A Yowling Cat

The cat we live with seldom vocalizes and when he does he makes but a weak, pathetic, sound. But not all cats are so quiet. Even in antiquity some could yowl.
Here is the first omen on tablet 45 of Šumma ālu.
DIŠ SA.A ina É NA ib-ki É BI SAG.PA.LAGAB (niššata) TUK-ši
If a cat yowls in a man’s house, that house will have grief.
Note that aside from meaning grief and the like, nissatu can also be a wailing song (CAD N2, 274). It is even equated with bikitu (a noun related to the verb, bakû, in the protasis) in a couple of lexical texts. There is almost certainly some kind of word play going on here.

2 thoughts on “A Yowling Cat”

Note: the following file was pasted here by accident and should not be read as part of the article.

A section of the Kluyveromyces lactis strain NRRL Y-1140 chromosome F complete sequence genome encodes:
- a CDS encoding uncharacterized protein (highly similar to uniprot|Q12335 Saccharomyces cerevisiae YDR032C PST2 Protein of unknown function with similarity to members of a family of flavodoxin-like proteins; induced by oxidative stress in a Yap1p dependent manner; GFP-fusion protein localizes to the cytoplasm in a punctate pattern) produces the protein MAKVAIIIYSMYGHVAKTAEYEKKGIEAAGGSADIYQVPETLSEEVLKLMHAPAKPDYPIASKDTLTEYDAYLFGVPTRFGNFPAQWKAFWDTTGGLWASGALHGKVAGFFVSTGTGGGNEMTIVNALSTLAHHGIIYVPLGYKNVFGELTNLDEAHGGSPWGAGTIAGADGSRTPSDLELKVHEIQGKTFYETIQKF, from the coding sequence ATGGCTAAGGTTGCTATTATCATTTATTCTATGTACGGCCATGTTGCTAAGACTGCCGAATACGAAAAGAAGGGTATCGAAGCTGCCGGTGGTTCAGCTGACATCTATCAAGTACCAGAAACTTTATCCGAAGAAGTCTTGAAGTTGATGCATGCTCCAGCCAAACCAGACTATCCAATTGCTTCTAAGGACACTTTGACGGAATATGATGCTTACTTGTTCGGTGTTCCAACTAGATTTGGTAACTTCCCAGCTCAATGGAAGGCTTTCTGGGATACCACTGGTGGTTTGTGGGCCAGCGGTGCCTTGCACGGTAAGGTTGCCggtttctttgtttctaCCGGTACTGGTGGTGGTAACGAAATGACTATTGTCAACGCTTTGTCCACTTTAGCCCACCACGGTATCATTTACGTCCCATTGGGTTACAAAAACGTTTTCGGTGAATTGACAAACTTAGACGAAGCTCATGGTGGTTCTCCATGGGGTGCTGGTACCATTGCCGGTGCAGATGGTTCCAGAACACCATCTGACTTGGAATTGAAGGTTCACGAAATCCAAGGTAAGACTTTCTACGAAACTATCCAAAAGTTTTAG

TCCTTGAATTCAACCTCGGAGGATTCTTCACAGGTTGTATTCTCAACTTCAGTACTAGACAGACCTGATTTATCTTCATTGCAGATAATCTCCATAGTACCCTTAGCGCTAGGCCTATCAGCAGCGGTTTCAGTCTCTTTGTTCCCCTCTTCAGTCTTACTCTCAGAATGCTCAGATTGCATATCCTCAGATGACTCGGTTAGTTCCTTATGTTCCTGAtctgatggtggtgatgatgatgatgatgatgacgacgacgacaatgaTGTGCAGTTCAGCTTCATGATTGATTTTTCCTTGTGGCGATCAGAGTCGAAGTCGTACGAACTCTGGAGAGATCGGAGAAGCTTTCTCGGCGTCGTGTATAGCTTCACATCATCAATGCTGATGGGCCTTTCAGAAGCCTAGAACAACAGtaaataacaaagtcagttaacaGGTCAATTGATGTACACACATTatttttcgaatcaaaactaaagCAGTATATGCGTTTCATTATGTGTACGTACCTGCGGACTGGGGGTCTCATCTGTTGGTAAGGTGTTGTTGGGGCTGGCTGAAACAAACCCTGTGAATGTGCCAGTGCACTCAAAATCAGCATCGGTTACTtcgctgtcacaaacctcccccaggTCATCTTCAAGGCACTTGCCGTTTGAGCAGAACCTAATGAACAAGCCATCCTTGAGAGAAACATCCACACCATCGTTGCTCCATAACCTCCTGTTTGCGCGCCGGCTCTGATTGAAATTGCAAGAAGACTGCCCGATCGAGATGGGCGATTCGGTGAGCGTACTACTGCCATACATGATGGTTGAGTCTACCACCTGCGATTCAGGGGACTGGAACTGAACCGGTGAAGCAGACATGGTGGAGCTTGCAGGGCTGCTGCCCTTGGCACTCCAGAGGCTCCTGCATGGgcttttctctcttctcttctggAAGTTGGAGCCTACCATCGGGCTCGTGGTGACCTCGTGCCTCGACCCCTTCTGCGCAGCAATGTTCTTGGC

1. Aydin – It’s hard to tell. The verb I glossed with yowls can mean to shed tears, to cry in distress, to mourn, to moan, to howl and to wail. It is used with children and adults as well as animals ranging from cats (including wildcats) and dogs to horses and cows. I chose ‘yowls’ because I tend to associate that English word with cats. I would have likely used ‘howl’ in a similar omen dealing with dogs. Yes, there is a very similar omen (actually more than one) invoking the ‘howl’ of a dog.

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